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7/2/2018 11:34:00 AM
OPINION: Tyranny of the Nanny State

Morton J. Marcus is an economist formerly with the Kelley School of Business at Indiana University.  His column appears in Indiana newspapers, and his views can be followed on a podcast: https://mortonjohn.libsyn.com. His column appears in Indiana newspapers.

        Alex Azar, Secretary of Health and Human Services (HHS), lived in Indiana for the last ten years as an executive for Eli Lilly. Therefore, I humbly appeal to our fellow Hoosier for relief from the tyranny of the nanny state.

          Tell me, where, in the name of our Vice President, does the federal government, via the Department of HHS, get off telling me I’m obese?  I know this is a left-over from some previous administration, but it’s a year now and the oppression continues.

          Now that I am shorter than I used to be, and in possession of a mature male figure (think Grover Cleveland or William Howard Taft), my Body Mass Index (BMI) tops 30, the magic number for being classified as obese.

          That’s right. HHS tells us that Indiana ranks tenth in the nation with 32.5 percent of the population age 18 and over wearing the Big O for Obese pinned to their Triple XL tee-shirts. Imagine, one of every three adult Hoosiers is righteously rotund, compared to 29.6 percent of all Americans.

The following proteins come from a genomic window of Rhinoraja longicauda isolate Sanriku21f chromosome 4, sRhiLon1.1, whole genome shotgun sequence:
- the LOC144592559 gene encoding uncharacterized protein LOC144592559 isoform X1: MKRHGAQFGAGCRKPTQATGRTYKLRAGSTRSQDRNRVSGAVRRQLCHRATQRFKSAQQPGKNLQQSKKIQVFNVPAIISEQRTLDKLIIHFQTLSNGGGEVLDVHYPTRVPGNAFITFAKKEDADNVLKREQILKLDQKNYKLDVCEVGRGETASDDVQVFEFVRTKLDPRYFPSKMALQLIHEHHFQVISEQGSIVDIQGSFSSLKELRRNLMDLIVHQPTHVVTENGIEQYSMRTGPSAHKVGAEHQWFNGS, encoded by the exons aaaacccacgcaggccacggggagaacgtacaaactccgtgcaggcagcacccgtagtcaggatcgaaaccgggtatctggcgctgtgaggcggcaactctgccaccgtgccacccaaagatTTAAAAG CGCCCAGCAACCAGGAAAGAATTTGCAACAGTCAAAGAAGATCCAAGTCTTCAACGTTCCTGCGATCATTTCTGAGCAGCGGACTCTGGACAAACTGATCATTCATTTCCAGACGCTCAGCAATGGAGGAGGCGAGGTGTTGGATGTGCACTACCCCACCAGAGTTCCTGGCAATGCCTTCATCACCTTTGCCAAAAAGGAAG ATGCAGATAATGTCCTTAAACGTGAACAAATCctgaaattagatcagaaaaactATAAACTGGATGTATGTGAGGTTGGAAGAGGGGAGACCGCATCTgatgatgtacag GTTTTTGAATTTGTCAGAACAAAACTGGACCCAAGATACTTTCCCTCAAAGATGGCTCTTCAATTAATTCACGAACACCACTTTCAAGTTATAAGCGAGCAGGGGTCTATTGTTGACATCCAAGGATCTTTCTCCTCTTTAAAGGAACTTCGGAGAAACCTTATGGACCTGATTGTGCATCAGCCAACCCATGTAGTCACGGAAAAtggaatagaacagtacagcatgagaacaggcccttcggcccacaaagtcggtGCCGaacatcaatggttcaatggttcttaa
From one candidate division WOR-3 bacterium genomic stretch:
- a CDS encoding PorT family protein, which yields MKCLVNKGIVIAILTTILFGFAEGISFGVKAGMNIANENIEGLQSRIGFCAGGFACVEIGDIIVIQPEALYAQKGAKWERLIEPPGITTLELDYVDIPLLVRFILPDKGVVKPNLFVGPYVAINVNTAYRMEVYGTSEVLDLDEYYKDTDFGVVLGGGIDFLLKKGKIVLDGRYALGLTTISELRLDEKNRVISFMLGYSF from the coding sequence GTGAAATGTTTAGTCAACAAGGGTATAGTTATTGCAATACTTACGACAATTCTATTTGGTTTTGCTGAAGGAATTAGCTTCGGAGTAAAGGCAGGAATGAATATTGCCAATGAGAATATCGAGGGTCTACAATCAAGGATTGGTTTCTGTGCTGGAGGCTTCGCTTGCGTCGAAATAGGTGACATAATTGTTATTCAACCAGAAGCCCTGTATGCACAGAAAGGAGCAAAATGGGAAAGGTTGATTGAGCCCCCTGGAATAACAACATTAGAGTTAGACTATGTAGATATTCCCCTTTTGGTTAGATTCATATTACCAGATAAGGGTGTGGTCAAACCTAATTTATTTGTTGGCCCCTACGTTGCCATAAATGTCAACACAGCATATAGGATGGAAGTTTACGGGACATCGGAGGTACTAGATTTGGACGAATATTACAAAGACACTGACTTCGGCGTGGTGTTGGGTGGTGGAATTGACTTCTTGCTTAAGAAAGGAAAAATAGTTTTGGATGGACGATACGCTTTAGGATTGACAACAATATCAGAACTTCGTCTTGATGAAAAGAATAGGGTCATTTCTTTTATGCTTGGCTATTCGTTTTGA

It doesn’t end there. The Centers for Disease Control and Prevention (CDC), an agency of HHS, headquartered in swampy Georgia, spreads the tale that 26.8 percent of Indiana adults “engage in no leisure-time physical activity.” That the 13th highest figure in the country.

          Do they give us credit for getting up for another beer when the game is stopped for a commercial break? And you know the real exertion that plastic wrapping on the chips requires.

          But denigrating us isn’t enough for these bureaucratic busybodies. They’re after our kids too. The CDC reports that nearly 48 percent (might as well say half) of the young people in our state have “parks or playground areas, community centers and sidewalks or walking paths available in their neighborhood.”

          Nearly half of youth have healthy resources and that seems pretty fine to our way of thinking. Yet CDC ranks us 13th from the bottom (which is Mississippi). And they don’t stop there.

We’re 16th in percent of “students in grades 9-12 who drank regular soda/pop at least one time per day.” That’s only one-fifth of our youngsters enjoying some traditional refreshment each day. Think about Kentucky where the figure is close to a third of all students having a daily pop. Makes you wonder: What are the other two-thirds drinking?

However, the worst of these CDC figures is a direct challenge to private enterprise working with schools to satisfy consumer demand. Indiana ranks third in the nation in “percent of secondary schools that allowed students to purchase soda pop or fruit drinks from one or more vending machines or at the school store, canteen, or snack bar.”

Mr. Secretary, Stop this harassment! Just because taxpayers pick up the medical bills resulting from our habits, shouldn’t mean we have to be responsible citizens.






Editor, John C. DePrez Jr.; Executive Editor, Carol Rogers; Publishers: IBRC and IAR


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